11. Deputy Brendan Howlin asked the Taoiseach the Cabinet committee that addresses matters relating to Palestine and Israel. [51613/19]View answer
I propose to take Questions Nos. 7 to 11, inclusive, together.
Cabinet committees are established to provide focused political oversight of relevant initiatives and developments in policy areas, including in particular where there is a need for co-ordinated action across Departments and agencies. Following a Government decision on 25 July 2019 on the establishment of Cabinet committees, Cabinet committee structures were reorganised. The six Cabinet committees cover the areas of economy; social policy and public services; infrastructure; Brexit, foreign and European affairs; environment; and security.
The Cabinet committee on Brexit, foreign and European affairs was established to ensure a co-ordinated approach in the areas of Brexit, foreign and European affairs, including Global Ireland 2025. The committee met for the first time on 10 September 2019 and met again yesterday, 9 December.
The Tánaiste and Minister for Foreign Affairs and Trade has lead responsibility for matters of foreign policy generally, including relations with Israel and Palestine. The Tánaiste briefs the Cabinet on developments in the Middle East and, when appropriate, it is discussed at Cabinet and was so discussed this morning.
Is this question about Israel?
It is about Israel and Palestine.
That was not marked on my paper; I thought it was coming later.
The situation in Palestine has got dramatically worse throughout the year. Before the last Israeli general election, Prime Minister Netanyahu followed a strategy of becoming more extreme and anti-Arab by the day. Much of this was, frankly, racist. He was calling on Israeli Jews to be scared of their Arab fellow citizens.
However, he went much further and announced his intention to annex large parts of the West Bank, in particular current settlements and areas around them, should he win the election. This is essentially a plan to prevent any independent Palestinian state from emerging and to consign millions of people to permanent statelessness.
This country and Fianna Fáil have been consistent in supporting a two-state solution with parity of esteem and equality. As I say, the situation has become progressively worse and, quite frankly, it confirms the view of myself and my party, and the rest of the Opposition in this House, that we are correct to say that the time has come to take assertive action against creeping annexation.
The Government has said it opposes the legislation about the settlements that is before the Oireachtas because it is against EU regulations. However, there is no regulation stopping the Government from pushing for changes of policy and demanding action at European level.
I have had discussions with the Tánaiste and Minister for Foreign Affairs and Trade on this matter. The Tánaiste has been unsuccessful in persuading Mr. Netanyahu to moderate his approach and was wildly over-optimistic more than a year and a half ago about the prospects of a peace initiative emanating from the Israeli Government. It is time for this Government to start proposing concrete actions in line with the seriousness of the threat of annexation.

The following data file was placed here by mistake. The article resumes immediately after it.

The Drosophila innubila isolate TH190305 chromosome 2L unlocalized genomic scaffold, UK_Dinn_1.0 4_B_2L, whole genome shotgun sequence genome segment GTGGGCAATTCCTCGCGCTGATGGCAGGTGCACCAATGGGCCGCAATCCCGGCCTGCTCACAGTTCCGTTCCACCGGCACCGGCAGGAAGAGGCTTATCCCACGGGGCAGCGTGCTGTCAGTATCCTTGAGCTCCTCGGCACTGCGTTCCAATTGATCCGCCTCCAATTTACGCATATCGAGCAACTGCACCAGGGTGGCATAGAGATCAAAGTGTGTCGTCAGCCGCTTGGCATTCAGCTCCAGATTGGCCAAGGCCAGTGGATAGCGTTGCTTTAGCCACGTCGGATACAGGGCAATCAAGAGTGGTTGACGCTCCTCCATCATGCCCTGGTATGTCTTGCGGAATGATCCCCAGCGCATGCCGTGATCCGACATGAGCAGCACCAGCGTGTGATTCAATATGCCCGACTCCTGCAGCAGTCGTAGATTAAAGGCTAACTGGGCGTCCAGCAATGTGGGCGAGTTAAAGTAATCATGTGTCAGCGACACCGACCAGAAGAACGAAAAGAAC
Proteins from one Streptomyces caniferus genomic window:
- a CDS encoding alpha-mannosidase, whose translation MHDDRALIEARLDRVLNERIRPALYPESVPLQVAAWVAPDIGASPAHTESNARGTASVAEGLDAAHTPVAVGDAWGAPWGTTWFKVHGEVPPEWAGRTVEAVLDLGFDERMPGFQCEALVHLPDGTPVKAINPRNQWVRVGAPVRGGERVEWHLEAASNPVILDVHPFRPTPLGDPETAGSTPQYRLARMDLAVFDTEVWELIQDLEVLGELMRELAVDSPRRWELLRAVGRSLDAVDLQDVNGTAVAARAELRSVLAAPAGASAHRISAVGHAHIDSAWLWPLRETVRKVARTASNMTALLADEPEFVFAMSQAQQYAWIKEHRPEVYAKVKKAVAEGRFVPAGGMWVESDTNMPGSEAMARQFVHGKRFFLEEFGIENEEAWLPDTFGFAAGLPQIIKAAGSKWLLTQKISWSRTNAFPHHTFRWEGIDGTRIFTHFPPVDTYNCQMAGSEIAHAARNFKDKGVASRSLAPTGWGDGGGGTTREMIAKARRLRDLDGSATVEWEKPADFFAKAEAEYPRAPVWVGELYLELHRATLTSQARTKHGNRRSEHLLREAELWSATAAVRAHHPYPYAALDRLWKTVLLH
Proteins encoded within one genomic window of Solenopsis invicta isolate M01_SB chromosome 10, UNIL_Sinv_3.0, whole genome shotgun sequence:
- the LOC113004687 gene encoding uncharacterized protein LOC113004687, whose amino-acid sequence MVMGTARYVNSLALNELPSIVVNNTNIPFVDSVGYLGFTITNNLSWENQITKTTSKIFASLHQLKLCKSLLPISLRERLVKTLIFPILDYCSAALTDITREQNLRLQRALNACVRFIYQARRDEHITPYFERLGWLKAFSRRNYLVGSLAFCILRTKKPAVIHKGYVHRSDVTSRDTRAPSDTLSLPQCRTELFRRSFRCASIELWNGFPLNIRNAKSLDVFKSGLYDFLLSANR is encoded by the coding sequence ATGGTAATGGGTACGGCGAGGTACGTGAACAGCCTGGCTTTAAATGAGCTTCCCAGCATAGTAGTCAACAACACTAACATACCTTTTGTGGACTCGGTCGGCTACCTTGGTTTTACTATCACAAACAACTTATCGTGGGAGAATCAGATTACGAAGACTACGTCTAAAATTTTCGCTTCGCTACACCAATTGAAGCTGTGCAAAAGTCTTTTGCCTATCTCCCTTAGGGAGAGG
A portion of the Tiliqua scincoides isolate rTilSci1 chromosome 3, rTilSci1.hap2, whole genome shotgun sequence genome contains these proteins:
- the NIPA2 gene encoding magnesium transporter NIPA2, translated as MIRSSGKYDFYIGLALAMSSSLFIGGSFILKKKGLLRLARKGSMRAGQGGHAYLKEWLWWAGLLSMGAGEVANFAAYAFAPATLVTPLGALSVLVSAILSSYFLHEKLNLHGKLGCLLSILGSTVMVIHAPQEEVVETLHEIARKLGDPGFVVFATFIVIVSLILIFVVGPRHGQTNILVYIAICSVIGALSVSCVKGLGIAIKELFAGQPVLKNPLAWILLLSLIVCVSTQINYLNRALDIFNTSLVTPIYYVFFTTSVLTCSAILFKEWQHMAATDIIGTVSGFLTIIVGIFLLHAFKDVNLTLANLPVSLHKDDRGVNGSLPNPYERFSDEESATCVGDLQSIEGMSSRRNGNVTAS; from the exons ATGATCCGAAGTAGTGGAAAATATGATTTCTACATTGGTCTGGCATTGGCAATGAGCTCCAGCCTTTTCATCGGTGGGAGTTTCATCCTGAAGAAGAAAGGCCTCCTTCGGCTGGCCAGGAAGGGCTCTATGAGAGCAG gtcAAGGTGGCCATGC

On a separate matter, I have asked, at various times, for details of the likely economic impact of the withdrawal agreement on Northern Ireland. Last week, the UK Labour Party released a leaked document from the UK Treasury which predicted that the impact of new east-west checks on Northern Ireland would be severe. There has been more than enough time to review the issue. Can the Taoiseach tell us if he accepts that the agreement will have a negative impact on Northern Ireland?
I apologise that there are two separate questions covered in that one contribution.
As the Taoiseach will be aware, today, we mark Human Rights Day, the anniversary of the day on which the UN adopted the Universal Declaration of Human Rights 71 years ago. Last week, my colleague, Deputy McDonald, raised with the Taoiseach the routine detention and prosecution of Palestinian children as young as 12 in the Israeli military court system. We know that child detainees have been blindfolded and deprived of sleep, had their hands and feet restrained and have been intimidated and assaulted at the hands of the Israeli military. In his reply, the Taoiseach stated he has not had any engagement with the Israeli Government or Israeli politicians. Was this continued violation of human rights raised by the Tánaiste and Minister for Foreign Affairs and Trade on behalf of the Government when he met the Israeli Prime Minister last week?
It also appears that the Tánaiste did not raise Ireland's opposition to Israel's illegal settlements in occupied Palestine, which are inconsistent with international law. It appears, from media reports, that the Tánaiste instead reassured the Israeli Prime Minister that the Government will not support the Control of Economic Activity (Occupied Territories) Bill that would make trade with illegal settlements a criminal offence in Ireland.
Deputy Boyd Barrett asked the Taoiseach last week if the Government would call on the EU to take action against settlements by imposing meaningful sanctions. The rationale offered up for not doing so was that such a call could not secure the required unanimity to be enforced, yet the Taoiseach has a mechanism for Ireland to impose its own sanctions against Israel's continued flouting of international law through the Control of Economic Activity (Occupied Territories) Bill and he has set his face against it.
Water pollution is not the leading cause of child mortality in Gaza, as the Tánaiste stated last week. The continued barbarism of occupation and the ghettoisation of Gaza is what is killing Palestinian children and their families.
The State increase in investment for Palestine, announced last week, is welcome but the Taoiseach knows as well as I do that it falls far short of what is needed both in monetary and political terms. Will the Taoiseach reconsider his opposition to the Control of Economic Activity (Occupied Territories) Bill and, by so doing, join with others in this Dáil to uphold the rule of binding international law?